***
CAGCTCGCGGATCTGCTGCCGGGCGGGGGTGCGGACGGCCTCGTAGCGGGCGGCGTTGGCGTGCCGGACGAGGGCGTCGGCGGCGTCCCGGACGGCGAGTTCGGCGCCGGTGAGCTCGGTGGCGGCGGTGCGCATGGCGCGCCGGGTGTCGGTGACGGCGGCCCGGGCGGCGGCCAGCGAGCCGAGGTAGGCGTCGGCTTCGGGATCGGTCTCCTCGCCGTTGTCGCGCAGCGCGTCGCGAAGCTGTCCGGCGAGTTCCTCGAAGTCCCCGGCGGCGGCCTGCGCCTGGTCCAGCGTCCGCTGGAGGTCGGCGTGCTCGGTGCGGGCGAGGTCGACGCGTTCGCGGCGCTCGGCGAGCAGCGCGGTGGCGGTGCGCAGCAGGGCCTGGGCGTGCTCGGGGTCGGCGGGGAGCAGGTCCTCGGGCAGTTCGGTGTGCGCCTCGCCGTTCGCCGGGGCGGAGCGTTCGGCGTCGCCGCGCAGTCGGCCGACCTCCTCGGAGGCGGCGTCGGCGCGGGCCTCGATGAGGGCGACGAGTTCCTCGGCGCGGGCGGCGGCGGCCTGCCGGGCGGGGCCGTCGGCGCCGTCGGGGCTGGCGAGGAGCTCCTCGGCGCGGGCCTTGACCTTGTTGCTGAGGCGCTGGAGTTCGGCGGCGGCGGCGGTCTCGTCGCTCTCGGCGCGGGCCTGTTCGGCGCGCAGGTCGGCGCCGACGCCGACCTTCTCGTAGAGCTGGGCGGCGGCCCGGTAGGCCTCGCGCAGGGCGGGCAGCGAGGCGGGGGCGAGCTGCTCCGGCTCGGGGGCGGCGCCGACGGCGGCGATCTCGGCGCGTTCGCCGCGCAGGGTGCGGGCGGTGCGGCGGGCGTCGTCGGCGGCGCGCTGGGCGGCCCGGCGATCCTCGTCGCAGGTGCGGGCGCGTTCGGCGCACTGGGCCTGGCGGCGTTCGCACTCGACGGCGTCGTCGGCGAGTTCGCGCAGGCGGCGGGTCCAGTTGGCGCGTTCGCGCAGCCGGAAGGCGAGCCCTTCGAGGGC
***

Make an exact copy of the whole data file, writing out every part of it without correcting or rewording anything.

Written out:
CAGCTCGCGGATCTGCTGCCGGGCGGGGGTGCGGACGGCCTCGTAGCGGGCGGCGTTGGCGTGCCGGACGAGGGCGTCGGCGGCGTCCCGGACGGCGAGTTCGGCGCCGGTGAGCTCGGTGGCGGCGGTGCGCATGGCGCGCCGGGTGTCGGTGACGGCGGCCCGGGCGGCGGCCAGCGAGCCGAGGTAGGCGTCGGCTTCGGGATCGGTCTCCTCGCCGTTGTCGCGCAGCGCGTCGCGAAGCTGTCCGGCGAGTTCCTCGAAGTCCCCGGCGGCGGCCTGCGCCTGGTCCAGCGTCCGCTGGAGGTCGGCGTGCTCGGTGCGGGCGAGGTCGACGCGTTCGCGGCGCTCGGCGAGCAGCGCGGTGGCGGTGCGCAGCAGGGCCTGGGCGTGCTCGGGGTCGGCGGGGAGCAGGTCCTCGGGCAGTTCGGTGTGCGCCTCGCCGTTCGCCGGGGCGGAGCGTTCGGCGTCGCCGCGCAGTCGGCCGACCTCCTCGGAGGCGGCGTCGGCGCGGGCCTCGATGAGGGCGACGAGTTCCTCGGCGCGGGCGGCGGCGGCCTGCCGGGCGGGGCCGTCGGCGCCGTCGGGGCTGGCGAGGAGCTCCTCGGCGCGGGCCTTGACCTTGTTGCTGAGGCGCTGGAGTTCGGCGGCGGCGGCGGTCTCGTCGCTCTCGGCGCGGGCCTGTTCGGCGCGCAGGTCGGCGCCGACGCCGACCTTCTCGTAGAGCTGGGCGGCGGCCCGGTAGGCCTCGCGCAGGGCGGGCAGCGAGGCGGGGGCGAGCTGCTCCGGCTCGGGGGCGGCGCCGACGGCGGCGATCTCGGCGCGTTCGCCGCGCAGGGTGCGGGCGGTGCGGCGGGCGTCGTCGGCGGCGCGCTGGGCGGCCCGGCGATCCTCGTCGCAGGTGCGGGCGCGTTCGGCGCACTGGGCCTGGCGGCGTTCGCACTCGACGGCGTCGTCGGCGAGTTCGCGCAGGCGGCGGGTCCAGTTGGCGCGTTCGCGCAGCCGGAAGGCGAGCCCTTCGAGGGC